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Bonney Lake councilmembers weigh in on 2003 and the future
By Dennis Box, The Courier-Herald
As the political curtain drops on 2003 and the new year is around the corner, a few of the political leaders in the community offered their views on the highlights past, present and future in Bonney Lake and Lake Tapps.
Mayor Bob Young
"A high point of last year was winning 70 percent on the change of government proposition (Bonney Lake Proposition 1). That was vindication of what we are doing," Mayor Bob Young said. "The year is ending up on a very optimistic note. The bills are being paid and I walked the new road around Lake Bonney the other day and thought, this is all right."
Young has just concluded his sixth year as mayor of Bonney Lake. At 57 years old, Young said he is not ready to consider retiring politically or otherwise.
"We've worked hard, but I've had fun. I've really enjoyed it. I think that Bonney Lake has really grown up. Target and several big box stores are looking at coming here. Home Depot is coming. Next year we have a number of very ambitious public works projects. I think the city will do very well.
"One of my main goals for next year: I would love to break ground on a new city hall project. A number of things have to come together. It will take some time, but I'd love to get that started."
Councilman Neil Johnson
"Bonney Lake Days was a highlight this year," Councilman Neil Johnson said. "It was the first year we had it after four years, for me that was the highest point. Also the council retreat. It really helped set our priorities for the coming year. I thought it was a good building block. And the Neighborhood Traffic Control program was important."
Johnson researched, wrote and guided the Neighborhood Traffic Control program through the City Council this year. The program provides a procedure for communities impacted by increased traffic problems to go to the city for help.
"Next year, I'd like to get people more involved through our newsletter and quarterly gatherings, to show people what we are doing and how to build on what we have.
"I also want to see the Neighborhood Traffic Control program expanded to sidewalks and street lighting. They all go hand and hand with safety."
Councilman Phil Deleo
"Dedicating the skate park to Jack Kobelin was a important for me," Councilman Phil Deleo said. "He was a real inspiration for youth activities."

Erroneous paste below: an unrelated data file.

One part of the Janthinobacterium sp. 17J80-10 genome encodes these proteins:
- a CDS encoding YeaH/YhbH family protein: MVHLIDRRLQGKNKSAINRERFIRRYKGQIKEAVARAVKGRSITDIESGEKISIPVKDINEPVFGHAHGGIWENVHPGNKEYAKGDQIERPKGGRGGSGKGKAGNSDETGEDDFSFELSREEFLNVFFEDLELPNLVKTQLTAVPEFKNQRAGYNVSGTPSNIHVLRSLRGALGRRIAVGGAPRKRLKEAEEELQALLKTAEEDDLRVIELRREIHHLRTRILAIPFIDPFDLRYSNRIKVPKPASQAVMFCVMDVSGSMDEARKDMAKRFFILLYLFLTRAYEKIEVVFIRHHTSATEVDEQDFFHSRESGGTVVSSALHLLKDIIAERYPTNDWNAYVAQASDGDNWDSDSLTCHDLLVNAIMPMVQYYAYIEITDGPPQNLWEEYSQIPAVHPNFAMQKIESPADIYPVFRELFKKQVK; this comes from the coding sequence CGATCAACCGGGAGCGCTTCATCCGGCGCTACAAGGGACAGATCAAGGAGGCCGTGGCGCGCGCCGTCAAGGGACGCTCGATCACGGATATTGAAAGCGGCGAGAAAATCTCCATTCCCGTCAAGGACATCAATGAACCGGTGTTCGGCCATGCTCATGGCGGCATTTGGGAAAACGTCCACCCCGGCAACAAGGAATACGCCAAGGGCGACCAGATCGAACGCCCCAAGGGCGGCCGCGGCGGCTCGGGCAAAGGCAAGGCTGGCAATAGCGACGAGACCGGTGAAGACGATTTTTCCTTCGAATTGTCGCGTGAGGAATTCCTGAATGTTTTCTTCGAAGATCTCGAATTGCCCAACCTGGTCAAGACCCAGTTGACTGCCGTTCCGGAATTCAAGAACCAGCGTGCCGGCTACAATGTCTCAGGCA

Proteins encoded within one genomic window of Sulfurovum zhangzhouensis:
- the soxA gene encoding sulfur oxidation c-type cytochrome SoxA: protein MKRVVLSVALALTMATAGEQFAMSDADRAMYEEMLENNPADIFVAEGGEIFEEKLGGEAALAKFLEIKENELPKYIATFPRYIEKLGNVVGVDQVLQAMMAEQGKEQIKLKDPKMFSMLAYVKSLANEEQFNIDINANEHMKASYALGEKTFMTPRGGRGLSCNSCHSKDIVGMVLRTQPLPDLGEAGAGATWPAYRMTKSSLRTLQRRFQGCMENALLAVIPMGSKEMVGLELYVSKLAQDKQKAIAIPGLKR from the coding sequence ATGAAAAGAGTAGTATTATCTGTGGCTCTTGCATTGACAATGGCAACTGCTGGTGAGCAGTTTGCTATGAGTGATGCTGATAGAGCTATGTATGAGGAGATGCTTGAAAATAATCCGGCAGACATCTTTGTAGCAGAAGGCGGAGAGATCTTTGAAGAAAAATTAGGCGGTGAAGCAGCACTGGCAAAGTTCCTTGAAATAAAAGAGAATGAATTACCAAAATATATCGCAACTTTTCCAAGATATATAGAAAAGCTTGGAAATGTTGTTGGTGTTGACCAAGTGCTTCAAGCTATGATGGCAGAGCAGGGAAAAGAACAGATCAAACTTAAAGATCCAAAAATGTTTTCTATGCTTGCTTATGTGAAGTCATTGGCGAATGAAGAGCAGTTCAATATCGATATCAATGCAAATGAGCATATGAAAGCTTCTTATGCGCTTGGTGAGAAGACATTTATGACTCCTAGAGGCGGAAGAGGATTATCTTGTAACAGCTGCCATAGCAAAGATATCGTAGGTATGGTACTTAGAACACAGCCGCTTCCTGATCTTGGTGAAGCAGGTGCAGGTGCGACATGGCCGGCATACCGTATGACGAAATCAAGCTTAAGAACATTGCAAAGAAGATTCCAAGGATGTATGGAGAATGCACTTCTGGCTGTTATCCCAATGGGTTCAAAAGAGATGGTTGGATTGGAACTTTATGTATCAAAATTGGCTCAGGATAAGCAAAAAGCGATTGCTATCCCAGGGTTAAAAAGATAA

Deleo has been a city council member for 10 years and cites youth activities and youth sports as important aspects of his work on the City Council
"Next year we need to look at more money for parks and other land for parks in and around Bonney Lake. We need to move forward with a new city complex plan."
Councilwoman Cheryle Noble
"Getting the word out about the Washington State University Demonstration Forest was very important," Councilwoman Cheryle Noble said. "So many people didn't know it didn't have to be developed. There is such a lack of open space in Bonney Lake and it's important it be preserved."
Noble also noted winning her first election for political office was a top moment of the year.
"Next year I would like to see a civic center and more parks. And the water issue is going to keep growing. At what point do we keep rubber stamping and supplying water to these developments?"
Councilman Dan Swatman
"During 2003 so many projects came together like that piece of land on the Sumner-Buckley highway that we will use for traffic realignment," Councilman Dan Swatman said. "And we've been fairly successful in acquiring new water rights."
Swatman lost an election in November for an at-large seat, but will continue serving in his Ward 4 seat. He is a member of the Lake Tapps Task Force.
"The Lake Tapps issue may be solved by the end of the year. It would be nice to see that.
Availability of utilities like water and sewer is very important, Swatman said. How you divide them up and make them available for new homes will be very important issues next year.
Dennis Box can be reached at firstname.lastname@example.org.